Tom Chambers spent only one year at Fairview High School, and only two years overall in Colorado. But they were critical years in the development of an incredible basketball career.
Last week, Chambers was honored as part of the Pac-12 Conference’s annual Hall of Honor inductees, a group that also included former Colorado track and cross country star Jenny Simpson. Chambers, who scored more than 20,000 points in a 16-year NBA career, graduated from Fairview in 1977.
He grew up in Utah, and spent his junior year of high school at Aurora Central after his family moved there when his father found a new job. Another job change brought the family to Boulder the next year before Chambers starred at Utah.
“It really worked out well for my basketball,” Chambers said of the Colorado detour in his playing career. “Going to Aurora — Del Mar Park — I was playing out in the streets every day. It really helped develop my skills. It was the first time I really played basketball every day. I was always a baseball, football and basketball guy in Utah. I grew a bunch that year. I went from 6-(foot-)2 to 6-6, and that’s when I first started getting recognized. I won the Mile High one on one tournament. That’s when we figured out I might get a scholarship.”
Although Chambers was in Boulder only a year, he says he didn’t rule out Colorado during the recruiting process. At the time, the program was undergoing the coaching transition from Sox Walseth to Bill Blair. The Buffs were decent during the four seasons of Chambers’ collegiate career — CU went 56-43 between 1977-78 and 1980-81 — but with Utah he played in two NCAA Tournaments, reaching the Sweet 16 in 1981.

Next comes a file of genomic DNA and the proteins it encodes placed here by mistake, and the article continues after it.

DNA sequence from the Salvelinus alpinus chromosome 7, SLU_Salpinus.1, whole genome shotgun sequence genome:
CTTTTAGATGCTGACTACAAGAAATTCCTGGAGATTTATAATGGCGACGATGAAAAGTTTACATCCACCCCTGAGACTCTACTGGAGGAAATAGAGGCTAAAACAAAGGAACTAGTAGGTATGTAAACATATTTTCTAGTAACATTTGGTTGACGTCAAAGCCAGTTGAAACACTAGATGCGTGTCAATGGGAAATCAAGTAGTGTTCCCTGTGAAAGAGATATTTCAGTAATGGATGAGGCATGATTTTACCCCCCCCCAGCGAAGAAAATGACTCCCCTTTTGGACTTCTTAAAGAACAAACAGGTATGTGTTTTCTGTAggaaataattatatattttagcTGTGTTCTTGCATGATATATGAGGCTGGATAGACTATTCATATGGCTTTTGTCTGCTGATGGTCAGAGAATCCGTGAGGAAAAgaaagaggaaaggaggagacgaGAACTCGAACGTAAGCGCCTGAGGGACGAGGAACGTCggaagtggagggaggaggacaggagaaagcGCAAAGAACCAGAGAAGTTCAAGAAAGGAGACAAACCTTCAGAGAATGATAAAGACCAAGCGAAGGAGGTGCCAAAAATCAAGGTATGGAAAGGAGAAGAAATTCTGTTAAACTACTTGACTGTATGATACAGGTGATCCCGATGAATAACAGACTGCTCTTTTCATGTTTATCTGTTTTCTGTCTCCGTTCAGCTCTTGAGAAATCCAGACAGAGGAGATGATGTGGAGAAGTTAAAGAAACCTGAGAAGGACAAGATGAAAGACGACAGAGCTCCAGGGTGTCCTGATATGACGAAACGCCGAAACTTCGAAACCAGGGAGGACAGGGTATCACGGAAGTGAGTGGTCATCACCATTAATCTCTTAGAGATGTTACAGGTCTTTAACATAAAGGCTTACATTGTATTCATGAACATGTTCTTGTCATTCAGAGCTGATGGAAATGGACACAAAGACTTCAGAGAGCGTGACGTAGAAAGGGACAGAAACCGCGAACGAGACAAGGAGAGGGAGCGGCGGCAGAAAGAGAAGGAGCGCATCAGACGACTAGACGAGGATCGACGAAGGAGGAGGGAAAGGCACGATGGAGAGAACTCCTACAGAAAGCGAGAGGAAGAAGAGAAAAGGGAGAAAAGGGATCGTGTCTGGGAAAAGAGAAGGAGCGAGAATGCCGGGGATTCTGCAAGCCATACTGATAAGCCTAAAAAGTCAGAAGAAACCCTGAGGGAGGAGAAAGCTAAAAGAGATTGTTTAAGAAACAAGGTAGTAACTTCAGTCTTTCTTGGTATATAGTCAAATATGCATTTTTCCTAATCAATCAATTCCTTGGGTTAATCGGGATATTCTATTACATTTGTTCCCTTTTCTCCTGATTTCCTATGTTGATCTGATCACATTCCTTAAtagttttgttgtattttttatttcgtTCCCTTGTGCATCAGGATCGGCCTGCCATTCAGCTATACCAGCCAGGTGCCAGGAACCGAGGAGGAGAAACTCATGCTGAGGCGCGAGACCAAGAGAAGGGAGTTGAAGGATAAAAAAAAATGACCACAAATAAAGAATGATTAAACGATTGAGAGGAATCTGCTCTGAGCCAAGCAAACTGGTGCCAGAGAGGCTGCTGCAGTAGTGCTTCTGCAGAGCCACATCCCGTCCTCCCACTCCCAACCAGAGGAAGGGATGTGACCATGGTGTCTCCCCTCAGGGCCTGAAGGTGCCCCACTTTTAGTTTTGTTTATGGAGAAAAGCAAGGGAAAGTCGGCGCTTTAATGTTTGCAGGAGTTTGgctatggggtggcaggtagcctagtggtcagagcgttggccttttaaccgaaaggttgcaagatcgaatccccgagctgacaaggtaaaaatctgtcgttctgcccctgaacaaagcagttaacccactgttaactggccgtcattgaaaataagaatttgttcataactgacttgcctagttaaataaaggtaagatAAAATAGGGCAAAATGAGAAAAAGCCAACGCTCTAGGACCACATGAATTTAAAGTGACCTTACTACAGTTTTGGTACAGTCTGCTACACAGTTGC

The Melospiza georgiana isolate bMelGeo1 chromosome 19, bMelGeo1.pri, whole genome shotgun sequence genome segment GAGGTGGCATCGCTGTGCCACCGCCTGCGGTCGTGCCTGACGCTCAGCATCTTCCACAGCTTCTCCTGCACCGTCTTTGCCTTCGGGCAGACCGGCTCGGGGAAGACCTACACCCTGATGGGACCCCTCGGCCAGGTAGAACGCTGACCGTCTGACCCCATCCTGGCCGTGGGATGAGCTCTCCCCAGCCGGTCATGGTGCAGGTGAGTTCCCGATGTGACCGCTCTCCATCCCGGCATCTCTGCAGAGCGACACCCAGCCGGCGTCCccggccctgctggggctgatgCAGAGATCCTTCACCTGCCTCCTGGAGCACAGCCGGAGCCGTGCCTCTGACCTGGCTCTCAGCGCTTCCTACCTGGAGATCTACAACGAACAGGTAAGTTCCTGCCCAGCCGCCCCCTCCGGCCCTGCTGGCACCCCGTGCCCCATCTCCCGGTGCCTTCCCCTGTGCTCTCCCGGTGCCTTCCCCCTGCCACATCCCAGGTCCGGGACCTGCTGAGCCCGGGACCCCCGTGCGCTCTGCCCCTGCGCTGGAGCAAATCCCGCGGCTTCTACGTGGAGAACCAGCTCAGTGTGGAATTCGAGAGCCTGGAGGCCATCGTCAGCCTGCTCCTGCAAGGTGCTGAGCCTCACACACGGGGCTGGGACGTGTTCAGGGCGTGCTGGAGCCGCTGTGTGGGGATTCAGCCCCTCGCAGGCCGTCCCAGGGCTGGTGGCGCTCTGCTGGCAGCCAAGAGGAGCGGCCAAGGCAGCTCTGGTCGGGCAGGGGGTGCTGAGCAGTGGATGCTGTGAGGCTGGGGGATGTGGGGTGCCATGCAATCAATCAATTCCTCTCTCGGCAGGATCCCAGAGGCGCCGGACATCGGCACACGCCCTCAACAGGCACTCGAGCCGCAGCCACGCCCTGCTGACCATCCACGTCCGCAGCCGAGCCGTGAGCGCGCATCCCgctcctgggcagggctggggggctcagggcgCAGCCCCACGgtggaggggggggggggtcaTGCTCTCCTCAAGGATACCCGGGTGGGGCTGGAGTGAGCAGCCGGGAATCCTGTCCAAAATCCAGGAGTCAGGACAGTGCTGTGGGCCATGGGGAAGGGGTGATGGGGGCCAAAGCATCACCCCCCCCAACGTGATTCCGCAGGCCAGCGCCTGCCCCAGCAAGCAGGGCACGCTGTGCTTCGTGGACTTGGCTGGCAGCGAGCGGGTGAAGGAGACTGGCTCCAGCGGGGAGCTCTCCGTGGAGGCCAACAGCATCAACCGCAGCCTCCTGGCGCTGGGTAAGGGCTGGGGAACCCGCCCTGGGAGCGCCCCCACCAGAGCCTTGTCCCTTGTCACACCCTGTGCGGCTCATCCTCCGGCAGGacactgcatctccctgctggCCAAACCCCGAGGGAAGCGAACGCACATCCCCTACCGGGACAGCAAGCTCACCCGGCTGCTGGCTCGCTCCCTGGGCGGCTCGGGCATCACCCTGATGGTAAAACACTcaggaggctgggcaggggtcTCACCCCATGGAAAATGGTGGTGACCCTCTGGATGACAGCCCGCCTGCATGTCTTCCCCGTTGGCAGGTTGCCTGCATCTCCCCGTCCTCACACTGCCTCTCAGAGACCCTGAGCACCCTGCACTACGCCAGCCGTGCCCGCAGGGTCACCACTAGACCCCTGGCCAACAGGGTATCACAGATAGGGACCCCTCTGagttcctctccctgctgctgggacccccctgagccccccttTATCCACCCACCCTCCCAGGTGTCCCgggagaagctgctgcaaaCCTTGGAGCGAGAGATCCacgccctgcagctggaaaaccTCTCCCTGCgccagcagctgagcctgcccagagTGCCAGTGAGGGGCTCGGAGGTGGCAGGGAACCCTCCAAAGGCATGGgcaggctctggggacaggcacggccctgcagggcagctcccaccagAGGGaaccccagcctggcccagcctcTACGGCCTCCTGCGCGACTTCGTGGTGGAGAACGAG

And, Chambers admitted, not only was Utah home, but the “Runnin’” portion of the Utes’ nickname was far too appealing.
“(CU) was in it. And the reason I didn’t want to go CU at the time was they scored 55 points a game,” Chambers said. “I liked the Runnin’ Utes much better. We were pushing 100 points all the time. I just liked the uptempo game. I didn’t like the slow-down. I liked to get out and run. In the WAC in those days we had some really good teams.”
Chambers was the eighth overall pick in the 1981 draft, spending his first three seasons with the then-San Diego Clippers. He emerged as an offensive force at Seattle and then Phoenix, averaging at least 19.9 points in six of seven seasons beginning in 1984-85, including a career-high 27.2 points with Phoenix in 1989-90.
Chambers played in the 1993 NBA finals with Phoenix, when the Suns lost in six games against a Chicago Bulls team that clinched the first of its two 1990s three-peats. He played in four All-Star games, and his MVP honor at the 1987 All-Star game remains a career highlight.
“I had a great career for a long time,” Chambers said. “I scored a bunch of points. Had some great teammates. Went to the finals in ’93. That was a pinnacle. And then my moment in Seattle, when I was a replacement All-Star and was MVP of the game. When Dr. J and Magic and Larry and those guys are in the game, and Kareem, and I’m the MVP, that was a pretty fun day for me.”